Musician, composer, and scholar Allen Lowe doesn’t hold back — either in generosity, scope, or opinions. And he has perhaps the widest range of any musician I know: from Louis, Eubie, and Doc Cheatham (as well as the shade of Jack Purvis) reaching forward to Julius Hemphill, Matthew Shipp, and Marc Ribot.
His book and CD set, THAT DEVILIN’ TUNE, was a re-presentation of the history of recorded jazz, and it did so with audacious delight across thirty-six discs, from the eighteen-nineties to the nineteen-fifties. Lowe’s criteria for inclusion (and exclusion) excited some listeners and irritated others, but no one could ignore the heroic sweep of music presented in those four neat boxes.
Some music scholars operate by exclusion and create their own criteria for artistic purity: if a performance doesn’t fit in the box they’ve made, it can’t be considered valid. (Think of the airlines’ measurements for carry-on luggage and you get the idea.) Like Whitman, Lowe is fascinated by elasticities, by stretching rather than closing-off.
Lowe wants us to hear as if for the first time — in much the same way that Conrad said the novelist wanted to make us see. He arranges his music, delighting in pushing aside the limiting constructs of race, gender, or “genre.” So the expected nestles in beside the surprising, and this collage-approach encourages or forces the listener to hear just how explosive a Bert Williams, a Jelly Roll Morton, a Ma Rainey, was — as well as the artists we’ve not yet heard.
The other parallel motion of a Lowe set is to say to us, “Listen to this! You have large music collections, but I’ll bet you haven’t heard this.” And few of us will be able to say, “I know all of the music presented here.”
The question mark says a good deal about Lowe’s inquiring approach to this or any other musical subject.
When I initially heard that he had completed one of his astonishing cornucopias on the loosely-defined subject of the blues, I was fascinated and more that a bit worried. How would anyone endure thirty-six compact discs (nearly a thousand tracks) trapped within the twelve-bar blues form, with the occasional detour for the eight-bar and sixteen-bar varieties. “My man’s gone,” “My woman’s gone,” “My old daddy’s got a brand new way to love,” “It hurts so good,” “Money all gone,” “Flood washed my house away,” “Why am I poor?” and variations on those tropes . . .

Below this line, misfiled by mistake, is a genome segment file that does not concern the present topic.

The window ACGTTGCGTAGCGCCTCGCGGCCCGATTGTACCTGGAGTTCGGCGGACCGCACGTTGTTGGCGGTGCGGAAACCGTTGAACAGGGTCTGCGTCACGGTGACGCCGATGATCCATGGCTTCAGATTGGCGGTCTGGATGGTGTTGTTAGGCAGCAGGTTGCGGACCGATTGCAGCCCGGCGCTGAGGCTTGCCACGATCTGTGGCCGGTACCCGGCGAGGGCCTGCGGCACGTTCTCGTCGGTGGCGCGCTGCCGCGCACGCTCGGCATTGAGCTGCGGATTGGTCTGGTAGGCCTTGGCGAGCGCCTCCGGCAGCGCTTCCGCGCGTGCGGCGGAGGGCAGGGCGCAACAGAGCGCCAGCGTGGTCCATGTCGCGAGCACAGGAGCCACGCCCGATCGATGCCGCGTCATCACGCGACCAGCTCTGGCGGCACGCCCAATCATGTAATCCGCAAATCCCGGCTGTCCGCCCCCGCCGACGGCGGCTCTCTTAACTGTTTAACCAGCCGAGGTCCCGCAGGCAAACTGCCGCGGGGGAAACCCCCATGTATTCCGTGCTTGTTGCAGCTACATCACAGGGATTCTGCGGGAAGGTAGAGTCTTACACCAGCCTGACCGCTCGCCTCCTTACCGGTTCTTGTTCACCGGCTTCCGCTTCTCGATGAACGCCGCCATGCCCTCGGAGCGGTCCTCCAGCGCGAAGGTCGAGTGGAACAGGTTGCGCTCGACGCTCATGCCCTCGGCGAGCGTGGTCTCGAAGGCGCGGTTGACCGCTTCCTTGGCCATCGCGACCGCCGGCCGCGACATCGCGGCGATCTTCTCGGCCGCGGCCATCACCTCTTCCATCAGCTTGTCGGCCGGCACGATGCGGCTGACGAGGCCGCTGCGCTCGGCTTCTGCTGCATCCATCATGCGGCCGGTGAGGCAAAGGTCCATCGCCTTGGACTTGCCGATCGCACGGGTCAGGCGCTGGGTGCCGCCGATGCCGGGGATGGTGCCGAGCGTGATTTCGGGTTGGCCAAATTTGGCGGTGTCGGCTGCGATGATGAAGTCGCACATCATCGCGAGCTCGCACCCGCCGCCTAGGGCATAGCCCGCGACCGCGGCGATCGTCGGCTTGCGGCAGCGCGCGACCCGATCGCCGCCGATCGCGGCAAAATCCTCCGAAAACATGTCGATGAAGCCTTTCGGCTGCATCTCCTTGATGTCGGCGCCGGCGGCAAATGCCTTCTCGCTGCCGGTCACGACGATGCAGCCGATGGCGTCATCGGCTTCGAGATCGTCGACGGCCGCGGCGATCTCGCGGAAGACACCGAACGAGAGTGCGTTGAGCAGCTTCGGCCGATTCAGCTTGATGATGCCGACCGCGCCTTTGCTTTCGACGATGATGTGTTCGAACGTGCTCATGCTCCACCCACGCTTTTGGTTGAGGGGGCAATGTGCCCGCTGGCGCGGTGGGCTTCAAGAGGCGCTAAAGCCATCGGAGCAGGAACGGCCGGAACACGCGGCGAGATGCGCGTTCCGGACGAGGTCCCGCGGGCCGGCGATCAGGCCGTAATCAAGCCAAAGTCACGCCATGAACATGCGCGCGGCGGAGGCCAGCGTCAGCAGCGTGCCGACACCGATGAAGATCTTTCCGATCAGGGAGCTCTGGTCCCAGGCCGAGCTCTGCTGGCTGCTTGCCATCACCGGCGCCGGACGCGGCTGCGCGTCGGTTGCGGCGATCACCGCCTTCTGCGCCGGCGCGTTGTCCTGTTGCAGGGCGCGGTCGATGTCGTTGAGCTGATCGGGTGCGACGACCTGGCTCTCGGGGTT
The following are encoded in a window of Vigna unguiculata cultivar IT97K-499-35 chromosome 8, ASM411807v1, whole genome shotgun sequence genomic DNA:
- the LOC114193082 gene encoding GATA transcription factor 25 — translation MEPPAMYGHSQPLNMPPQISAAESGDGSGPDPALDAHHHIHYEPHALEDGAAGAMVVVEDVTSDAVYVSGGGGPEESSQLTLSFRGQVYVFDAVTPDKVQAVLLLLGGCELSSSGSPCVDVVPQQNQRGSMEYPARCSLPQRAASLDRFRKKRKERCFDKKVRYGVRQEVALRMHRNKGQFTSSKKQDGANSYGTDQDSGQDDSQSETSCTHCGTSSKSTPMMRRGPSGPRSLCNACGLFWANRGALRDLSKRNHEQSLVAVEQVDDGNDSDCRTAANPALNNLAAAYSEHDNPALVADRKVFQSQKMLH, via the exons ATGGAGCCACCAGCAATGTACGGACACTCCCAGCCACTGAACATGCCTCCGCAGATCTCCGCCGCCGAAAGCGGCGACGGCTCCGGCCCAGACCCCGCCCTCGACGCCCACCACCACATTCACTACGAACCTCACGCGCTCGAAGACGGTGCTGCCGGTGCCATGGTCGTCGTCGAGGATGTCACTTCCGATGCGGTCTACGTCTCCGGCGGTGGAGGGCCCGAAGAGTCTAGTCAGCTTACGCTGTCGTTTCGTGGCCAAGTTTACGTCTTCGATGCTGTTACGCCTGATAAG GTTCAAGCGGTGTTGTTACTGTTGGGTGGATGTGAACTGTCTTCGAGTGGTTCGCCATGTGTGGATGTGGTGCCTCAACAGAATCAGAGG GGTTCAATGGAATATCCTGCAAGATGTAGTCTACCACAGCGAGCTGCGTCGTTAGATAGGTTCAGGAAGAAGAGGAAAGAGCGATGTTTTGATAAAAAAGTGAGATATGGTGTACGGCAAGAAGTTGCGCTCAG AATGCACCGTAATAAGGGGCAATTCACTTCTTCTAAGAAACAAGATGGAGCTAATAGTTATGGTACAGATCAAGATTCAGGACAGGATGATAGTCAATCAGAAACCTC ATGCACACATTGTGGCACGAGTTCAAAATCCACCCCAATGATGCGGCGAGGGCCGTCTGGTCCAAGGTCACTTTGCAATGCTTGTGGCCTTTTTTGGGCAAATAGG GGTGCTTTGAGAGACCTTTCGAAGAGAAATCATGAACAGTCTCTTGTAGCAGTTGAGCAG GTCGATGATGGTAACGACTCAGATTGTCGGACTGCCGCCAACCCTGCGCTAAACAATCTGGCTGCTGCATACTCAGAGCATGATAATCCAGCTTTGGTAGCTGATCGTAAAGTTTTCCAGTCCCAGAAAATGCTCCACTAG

I needn’t have worried. Always relying on his own imoulses, Lowe trusts himself, so his collection isn’t restricted to “official” blues performances using three chords only. And the juxtapositions are thrilling — consider this sequence of four recordings from 1922 and 1923: Society Blues (Kid Ory and Mutt Carey); Teasin’ the Frets (Nick Lucas); I Ain’t Got Nobody (Marion Harris); Midnight Blues (Ethel Waters). Although perhaps it is not something most jazz / blues listeners would like to admit, they would privilege some names above others as “authentic” (Ory and Waters) and others as “popular,” “derivative,” “vaudevillian.” For many listeners, race would enter into their assessment. There’s no question that Waters bursts upon the ear with a great soulful immediacy, but then again so does Harris. And Nick Lucas has just as much fervor as Ory’s Sunshne Orchestra. The surprises come thick and fast: I saw Sophie Tucker as a huge elderly Hot Mama on television some forty-five years ago: her 1922 AGGRAVATIN’ PAPA is fresh and lively, belying its age, her race, and the musical associations Ms. Tucker is saddled with. So does Eddie Cantor in 1924.
And since many listeners tend to burrow deeply but narrowly into their chosen loves, I wonder how many jazz / blues fanciers will know the music of The Pebbles, The Two of Spades, the Old Pal Smoke Shop Four, and others (I am leaving aside the early gospel recordings as an area many have never ventured into.)
The juxtapositions — both theoretical and actual — are vivid and fascinating. Consider this list of thirteen recordings — all except one from the second half of 1927: PENN BEACH BLUES (Venuti – Lang ) / BLACK HEARSE BLUES (Sarah Martin – Sylvester Weaver) / COLD PENITENTIARY BLUES (E.F. Shelton) / SHAKIN’ THE BLUES AWAY (Ruth Etting) / THE CROWING ROOSTER (Walter Rhodes) / CREOLE LOVE CALL (Ellington) / GOD’S GOING TO SEPARATE THE WHEAT FROM THE TARES (Blind Joe Taggart) / JAZZ ME BLUES / ROYAL GARDEN BLUES (Bix and his Gang) / CHATTANOOGA BLUES (Allen Bros.) / NEW ORLEANS LOWDOWN (Ellington) / BARRELHOUSE MAN (Will Ezell) / I AM BORN TO PREACH THE GOSPEL (Washington Phillips).
It is rather like coming to stay with the world’s most avid and generous collector of music who throws his or her shelves open to the listener, offering treasures, “common” recordings, and rarities, without a pre-set ideology or value system. Lowe doesn’t say that everything is equal or important, but that it all means something in the larger picture of a culture, of shifting musical landscapes. This is the first leg of a thrilling journey, and (to carry the metaphor to its logical conclusion) we couldn’t have a better guide.
Now, if you’ll excuse me, I have a lot of deep listening and reconsidering to do! (So do you, if I may be so bold.)
You can order the first volume of four at http://www.allenlowe.com.
Here’s the link to the complete track list for the entire 36-CD set (in four volumes):
WHILE YOU’RE UP, CLICK HERE: ALL MONEY GOES TO THE MUSICIANS!